An Officers' Mess of 1936-41 date, by William A, Ross, Chief Architect to the War Office, for the Royal Artillery.
Reasons for Designation
The Royal Artillery Officers’ Mess (LA0320) at Larkhill, Wiltshire, built in 1936-41, to the design of William A. Ross, Chief Architect to the War Office, is listed at Grade II for the following principal reasons:
* Architectural interest:it represents the pinnacle of the monumental neo-Baroque style as used for an Army officers’ mess and is the showpiece to the Royal Artillery’s presence on the Salisbury Plain training area. It is carefully designed and well-executed in quality materials;
* Historic interest: an exemplary officers' mess, erected prior to and during the Second World War, which shows the Army's traditional approach to design as well as its desire to give an expression of its might in its architecture at a time of the country’s greatest need;
* Degree of survival: despite extensive refurbishment, the high quality fittings and character of the principal mess rooms and foyer remain intact.
* Military interest: as part of the important Army complex at Larkhill, showing the distinctive provision of quarters for officers, and for its group value with the nearby Garrison Church of St Alban (listed Grade II), also by W.A. Ross, both being the public faces of the camp.
Following the purchase of Salisbury Plain by the War Office as a training area in 1898, Larkhill was one of three sites established for tented summer camps close to an artillery practice in the area. During the First World War Larkhill Camp was greatly enlarged, with the need to accommodate and train many thousands of new recruits, and a large number of wooden huts were constructed. In 1915 the School of Instruction for the Royal Horse Artillery and Royal Field Artillery were established at Larkhill and in 1919 it became the Larkhill School of Artillery, and finally the Royal School of Artillery in 1970.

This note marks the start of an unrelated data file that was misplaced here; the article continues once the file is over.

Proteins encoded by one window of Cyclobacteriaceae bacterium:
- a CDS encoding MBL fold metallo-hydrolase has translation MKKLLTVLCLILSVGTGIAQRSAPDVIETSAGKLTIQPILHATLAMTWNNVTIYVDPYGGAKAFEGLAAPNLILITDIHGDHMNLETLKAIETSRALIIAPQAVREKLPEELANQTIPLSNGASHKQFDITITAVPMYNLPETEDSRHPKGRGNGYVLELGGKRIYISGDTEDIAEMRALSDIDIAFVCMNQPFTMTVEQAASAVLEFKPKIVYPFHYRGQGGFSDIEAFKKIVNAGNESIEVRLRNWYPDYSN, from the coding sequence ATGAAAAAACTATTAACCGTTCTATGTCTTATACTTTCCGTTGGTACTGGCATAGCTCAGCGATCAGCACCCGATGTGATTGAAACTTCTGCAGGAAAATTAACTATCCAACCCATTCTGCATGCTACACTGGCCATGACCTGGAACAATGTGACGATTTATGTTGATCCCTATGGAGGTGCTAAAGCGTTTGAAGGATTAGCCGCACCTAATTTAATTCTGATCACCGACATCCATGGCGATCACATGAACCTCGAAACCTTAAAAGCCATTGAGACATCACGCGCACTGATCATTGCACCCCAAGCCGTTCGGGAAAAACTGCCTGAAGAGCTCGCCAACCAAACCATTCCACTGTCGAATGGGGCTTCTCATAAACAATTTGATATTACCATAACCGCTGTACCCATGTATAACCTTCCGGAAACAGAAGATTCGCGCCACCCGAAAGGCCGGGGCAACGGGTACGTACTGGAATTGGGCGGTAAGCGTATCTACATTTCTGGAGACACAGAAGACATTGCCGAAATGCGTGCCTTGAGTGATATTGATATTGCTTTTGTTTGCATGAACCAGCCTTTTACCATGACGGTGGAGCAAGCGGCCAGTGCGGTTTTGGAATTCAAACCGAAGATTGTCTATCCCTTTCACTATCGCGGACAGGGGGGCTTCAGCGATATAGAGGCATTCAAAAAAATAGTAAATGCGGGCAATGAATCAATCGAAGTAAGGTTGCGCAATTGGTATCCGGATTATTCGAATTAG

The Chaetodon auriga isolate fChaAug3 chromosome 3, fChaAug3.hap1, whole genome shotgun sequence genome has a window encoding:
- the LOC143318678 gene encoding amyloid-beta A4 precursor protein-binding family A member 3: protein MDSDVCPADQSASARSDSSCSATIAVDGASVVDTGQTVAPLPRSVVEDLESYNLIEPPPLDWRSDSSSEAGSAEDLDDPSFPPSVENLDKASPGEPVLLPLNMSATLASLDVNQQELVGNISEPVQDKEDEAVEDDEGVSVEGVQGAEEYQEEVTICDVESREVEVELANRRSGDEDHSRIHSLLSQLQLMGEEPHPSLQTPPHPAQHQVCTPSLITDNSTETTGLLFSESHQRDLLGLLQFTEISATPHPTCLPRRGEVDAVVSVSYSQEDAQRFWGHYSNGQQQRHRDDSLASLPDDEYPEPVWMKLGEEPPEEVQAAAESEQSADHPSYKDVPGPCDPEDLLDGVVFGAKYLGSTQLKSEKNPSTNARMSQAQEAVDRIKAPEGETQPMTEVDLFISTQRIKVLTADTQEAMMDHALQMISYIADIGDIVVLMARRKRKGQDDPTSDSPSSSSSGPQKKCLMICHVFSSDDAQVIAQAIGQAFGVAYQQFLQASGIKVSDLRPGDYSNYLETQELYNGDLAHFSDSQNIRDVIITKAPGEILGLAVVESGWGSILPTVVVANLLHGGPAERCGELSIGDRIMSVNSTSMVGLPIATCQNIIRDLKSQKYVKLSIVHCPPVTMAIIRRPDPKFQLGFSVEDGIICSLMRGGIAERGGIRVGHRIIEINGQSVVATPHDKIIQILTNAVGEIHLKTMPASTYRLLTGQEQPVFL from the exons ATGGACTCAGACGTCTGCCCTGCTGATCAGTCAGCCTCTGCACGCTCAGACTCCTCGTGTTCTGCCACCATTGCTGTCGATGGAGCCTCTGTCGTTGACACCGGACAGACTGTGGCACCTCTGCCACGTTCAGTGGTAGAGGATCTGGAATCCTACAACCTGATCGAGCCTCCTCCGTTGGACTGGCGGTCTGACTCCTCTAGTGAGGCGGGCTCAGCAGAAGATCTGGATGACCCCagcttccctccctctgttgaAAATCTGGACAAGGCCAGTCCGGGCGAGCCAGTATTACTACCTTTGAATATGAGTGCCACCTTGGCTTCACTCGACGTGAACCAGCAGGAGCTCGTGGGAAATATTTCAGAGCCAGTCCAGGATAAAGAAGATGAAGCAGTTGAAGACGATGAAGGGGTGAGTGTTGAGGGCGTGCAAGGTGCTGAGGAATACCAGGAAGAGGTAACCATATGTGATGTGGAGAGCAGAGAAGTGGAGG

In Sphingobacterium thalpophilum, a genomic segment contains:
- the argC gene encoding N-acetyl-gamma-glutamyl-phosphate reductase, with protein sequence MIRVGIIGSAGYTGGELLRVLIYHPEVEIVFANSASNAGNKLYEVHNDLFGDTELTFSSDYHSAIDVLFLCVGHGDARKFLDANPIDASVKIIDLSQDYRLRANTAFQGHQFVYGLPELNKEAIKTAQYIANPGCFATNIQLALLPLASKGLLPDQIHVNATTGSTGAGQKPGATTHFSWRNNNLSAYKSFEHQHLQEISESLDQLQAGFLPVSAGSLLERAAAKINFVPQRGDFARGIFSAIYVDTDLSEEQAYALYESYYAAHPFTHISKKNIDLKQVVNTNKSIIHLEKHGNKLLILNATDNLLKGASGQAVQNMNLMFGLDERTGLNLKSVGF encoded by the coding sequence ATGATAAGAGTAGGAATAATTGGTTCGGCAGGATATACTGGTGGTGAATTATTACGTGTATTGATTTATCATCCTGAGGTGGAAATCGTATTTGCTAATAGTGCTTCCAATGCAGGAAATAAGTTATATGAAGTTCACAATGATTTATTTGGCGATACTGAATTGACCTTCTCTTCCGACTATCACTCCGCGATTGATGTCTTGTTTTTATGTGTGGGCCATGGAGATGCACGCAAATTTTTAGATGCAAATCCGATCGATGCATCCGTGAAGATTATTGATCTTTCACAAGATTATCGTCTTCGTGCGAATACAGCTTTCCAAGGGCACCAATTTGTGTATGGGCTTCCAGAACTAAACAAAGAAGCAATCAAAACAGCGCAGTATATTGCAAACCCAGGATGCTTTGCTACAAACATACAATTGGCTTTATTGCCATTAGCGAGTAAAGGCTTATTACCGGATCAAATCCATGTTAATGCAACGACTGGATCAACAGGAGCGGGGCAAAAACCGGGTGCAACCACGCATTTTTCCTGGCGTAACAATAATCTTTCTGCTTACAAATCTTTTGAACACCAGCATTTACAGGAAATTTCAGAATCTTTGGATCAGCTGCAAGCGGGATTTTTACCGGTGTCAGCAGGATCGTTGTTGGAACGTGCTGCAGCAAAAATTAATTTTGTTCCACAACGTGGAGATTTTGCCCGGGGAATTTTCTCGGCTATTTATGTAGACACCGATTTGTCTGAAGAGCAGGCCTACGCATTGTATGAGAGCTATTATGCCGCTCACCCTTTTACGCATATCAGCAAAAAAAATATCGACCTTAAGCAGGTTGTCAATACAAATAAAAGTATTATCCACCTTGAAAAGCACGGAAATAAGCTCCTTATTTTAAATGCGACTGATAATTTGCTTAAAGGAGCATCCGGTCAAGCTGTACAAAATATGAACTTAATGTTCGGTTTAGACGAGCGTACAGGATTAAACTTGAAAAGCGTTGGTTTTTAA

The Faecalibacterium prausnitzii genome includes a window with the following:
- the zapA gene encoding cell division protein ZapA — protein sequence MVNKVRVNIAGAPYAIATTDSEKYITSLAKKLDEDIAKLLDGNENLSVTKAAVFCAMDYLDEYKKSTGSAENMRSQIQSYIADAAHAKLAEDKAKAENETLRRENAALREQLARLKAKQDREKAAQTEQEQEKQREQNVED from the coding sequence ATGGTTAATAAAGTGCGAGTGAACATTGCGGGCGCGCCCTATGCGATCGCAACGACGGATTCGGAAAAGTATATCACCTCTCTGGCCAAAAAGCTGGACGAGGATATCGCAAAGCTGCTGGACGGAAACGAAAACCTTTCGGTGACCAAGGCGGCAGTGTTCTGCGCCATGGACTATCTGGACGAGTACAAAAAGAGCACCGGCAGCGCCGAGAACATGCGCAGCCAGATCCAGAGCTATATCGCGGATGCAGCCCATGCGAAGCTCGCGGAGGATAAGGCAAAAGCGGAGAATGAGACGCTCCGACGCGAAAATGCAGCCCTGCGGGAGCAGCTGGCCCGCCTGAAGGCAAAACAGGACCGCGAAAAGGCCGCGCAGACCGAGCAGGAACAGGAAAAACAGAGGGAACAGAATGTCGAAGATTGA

During the interwar period the camp was reduced in size and some buildings replaced with permanent structures. Some of the major inter-war additions included two new officers’ messes, one to the south the Packway Mess (LA0238), built in 1938, and to the north the Royal Artillery Mess (LA0320), built 1936-41. The Royal Artillery Mess was designed as the Larkhill School of Artillery Officers’ Mess and Quarters by William A. Ross. It has been subject to some alteration in the late C20/ early C21, during which time fireplaces were removed and bricked up in the bedrooms (1960s) and most of the windows have been replaced with modern sash units. The dining room ceiling was restored in 2015. In the early C21, following the closure of Woolwich Barracks, chandeliers, paintings and other furnishings, along with guns and carriages, have been brought to Larkhill. The guns form a collection of international importance and a number of them stand on the lawns in front of the Officers’ Mess. Larkhill has been subject to almost continuous adaptation to changing needs and in the C21 is undergoing further development to accommodate the withdrawal of British troops from Germany.
An officers’ mess and quarters of 1936-41, by William A. Ross ARIBA, Chief Architect to the War Office.
MATERIALS: built of red brick laid in stretcher bond, over a steel frame with ferro-concrete details, and with tile roofs. There are ashlar dressings to the facades and timber sash windows to the principal rooms. Other windows are uPVC*.
PLAN: loosely an E plan with additional smaller wings projecting from the ends of the main block into the service yard, and a kitchen block attached to the north of the central mess hall wing. Further quarter blocks are connected to the east (L plan) and west (C plan) via curved covered corridors. The main south-facing façade has a portico opening into a central entrance hall flanked by large reception rooms, and stairs to the rear leading to the mess hall. This central block is of three storeys and flanked by two-storey side wings that are slightly set back. There are stairs at each end with bed-sitting rooms above. Extending to the rear of these side wings there are cross wings with bed sitting rooms to both floors. The additional quarter blocks contain bed-sitting rooms with various auxiliary rooms.